Jeffrey Lockwood is an entomologist-turned-entomophobe who investigates the fear of insects in his new book, The Infested Mind. In an excerpt, he describes his first brush with bug fear, in a canyon in Wyoming:
Grasshoppers boiled in every direction, ricocheting off my face and chest. Some latched on to my bare arms and a few tangled their spiny legs into my hair. Others began to crawl into my clothing — beneath my shorts, under my collar. They worked their way into the gaps between shirt buttons, pricking my chest, sliding down my sweaty torso. For the first time in my life as an entomologist, I panicked.
In a review of the book, Michelle Nijhuis reasons that “entomophobia seems pretty rational”:
There may be some hard-wiring involved, but we learn a lot of our entomophobia — from unfortunate childhood experiences with beehives or anthills, from our parents, or from the culture at large. ”We are weevils/We are evil/We’re aggrieved/Since time primeval,” begins a poem in Douglas Florian’s Insectlopedia. Read that at bedtime for a few nights, parents, and you’ll have a thriving little entomophobe on your hands.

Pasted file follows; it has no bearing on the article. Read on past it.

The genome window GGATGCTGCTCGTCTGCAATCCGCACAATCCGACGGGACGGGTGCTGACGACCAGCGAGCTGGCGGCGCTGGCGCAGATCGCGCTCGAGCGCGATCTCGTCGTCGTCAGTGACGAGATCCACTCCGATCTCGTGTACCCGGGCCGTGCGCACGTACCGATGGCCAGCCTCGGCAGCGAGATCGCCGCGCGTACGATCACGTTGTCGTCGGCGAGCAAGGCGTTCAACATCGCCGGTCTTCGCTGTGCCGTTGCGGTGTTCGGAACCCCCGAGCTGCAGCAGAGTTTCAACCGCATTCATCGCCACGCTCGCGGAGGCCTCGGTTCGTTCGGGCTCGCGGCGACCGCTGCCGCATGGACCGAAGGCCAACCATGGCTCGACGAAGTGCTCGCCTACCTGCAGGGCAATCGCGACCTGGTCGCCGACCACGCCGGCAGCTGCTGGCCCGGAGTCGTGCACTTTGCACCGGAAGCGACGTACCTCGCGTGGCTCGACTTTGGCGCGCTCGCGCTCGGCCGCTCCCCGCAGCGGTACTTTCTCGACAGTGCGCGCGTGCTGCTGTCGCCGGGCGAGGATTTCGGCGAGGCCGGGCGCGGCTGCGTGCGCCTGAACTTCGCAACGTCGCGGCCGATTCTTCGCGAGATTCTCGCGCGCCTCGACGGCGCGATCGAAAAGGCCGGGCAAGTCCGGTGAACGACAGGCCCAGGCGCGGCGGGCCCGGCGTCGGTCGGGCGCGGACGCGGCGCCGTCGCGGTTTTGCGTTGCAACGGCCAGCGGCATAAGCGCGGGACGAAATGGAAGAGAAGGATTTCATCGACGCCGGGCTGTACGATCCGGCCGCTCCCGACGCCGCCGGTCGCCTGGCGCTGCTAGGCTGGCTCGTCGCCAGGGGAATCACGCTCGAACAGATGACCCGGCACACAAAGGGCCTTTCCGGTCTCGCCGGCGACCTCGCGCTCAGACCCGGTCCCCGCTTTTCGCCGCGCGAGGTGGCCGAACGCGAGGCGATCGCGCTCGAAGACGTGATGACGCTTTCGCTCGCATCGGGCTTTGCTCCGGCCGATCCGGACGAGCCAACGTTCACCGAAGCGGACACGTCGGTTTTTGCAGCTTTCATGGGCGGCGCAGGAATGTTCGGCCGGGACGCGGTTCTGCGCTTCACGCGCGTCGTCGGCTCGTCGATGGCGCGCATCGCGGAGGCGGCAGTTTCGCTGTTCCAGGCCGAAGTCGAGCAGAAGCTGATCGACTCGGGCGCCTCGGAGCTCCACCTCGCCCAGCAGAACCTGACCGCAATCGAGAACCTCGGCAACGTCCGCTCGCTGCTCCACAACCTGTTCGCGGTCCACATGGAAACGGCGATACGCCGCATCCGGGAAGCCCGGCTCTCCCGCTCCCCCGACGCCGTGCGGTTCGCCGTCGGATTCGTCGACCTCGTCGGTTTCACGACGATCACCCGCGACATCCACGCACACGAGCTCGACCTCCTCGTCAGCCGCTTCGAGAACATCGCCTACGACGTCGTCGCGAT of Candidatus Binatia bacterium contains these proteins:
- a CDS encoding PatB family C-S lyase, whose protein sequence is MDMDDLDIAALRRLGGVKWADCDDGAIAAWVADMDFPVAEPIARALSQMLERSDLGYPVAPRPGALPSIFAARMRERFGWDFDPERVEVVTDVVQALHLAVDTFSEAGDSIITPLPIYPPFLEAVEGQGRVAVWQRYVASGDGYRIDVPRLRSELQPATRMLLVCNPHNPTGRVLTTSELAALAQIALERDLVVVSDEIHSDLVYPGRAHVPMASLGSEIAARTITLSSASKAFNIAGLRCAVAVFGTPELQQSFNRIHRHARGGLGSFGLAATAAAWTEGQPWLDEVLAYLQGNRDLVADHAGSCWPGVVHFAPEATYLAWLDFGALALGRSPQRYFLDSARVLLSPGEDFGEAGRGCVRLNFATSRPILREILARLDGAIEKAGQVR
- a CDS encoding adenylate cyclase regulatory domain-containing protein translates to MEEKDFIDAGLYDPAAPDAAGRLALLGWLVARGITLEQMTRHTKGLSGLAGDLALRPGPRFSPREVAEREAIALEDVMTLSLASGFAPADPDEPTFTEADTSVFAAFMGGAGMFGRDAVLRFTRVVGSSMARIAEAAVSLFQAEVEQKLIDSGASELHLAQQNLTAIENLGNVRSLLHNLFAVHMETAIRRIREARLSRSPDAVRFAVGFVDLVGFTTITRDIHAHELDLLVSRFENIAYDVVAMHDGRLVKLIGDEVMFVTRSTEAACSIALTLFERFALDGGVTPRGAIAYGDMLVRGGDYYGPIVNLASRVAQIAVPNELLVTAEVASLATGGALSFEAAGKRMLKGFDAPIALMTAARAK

While Lockwood thoroughly dissects the biology and psychology of our infested minds, he can’t explain away his own fears. In the years after his encounter in the Wyoming canyon, he moved out of traditional scientific research and into work that combines science and the humanities — an intellectual evolution that he credits in part to his phobia. He has come to a sort of peace with his fear, learning to see it not as a handicap but as a reaction to the sublime. For most of us, he points out, a skittering insect is as alien as the open space at the edge of a cliff, and we’re repelled by it and drawn to it in a similarly paradoxical way. So next time you floss a cricket leg out of your molars, remember: It’s not disgusting. It’s sublime.
An interview with Lockwood is here.
(Photo by David McNew/Getty Images)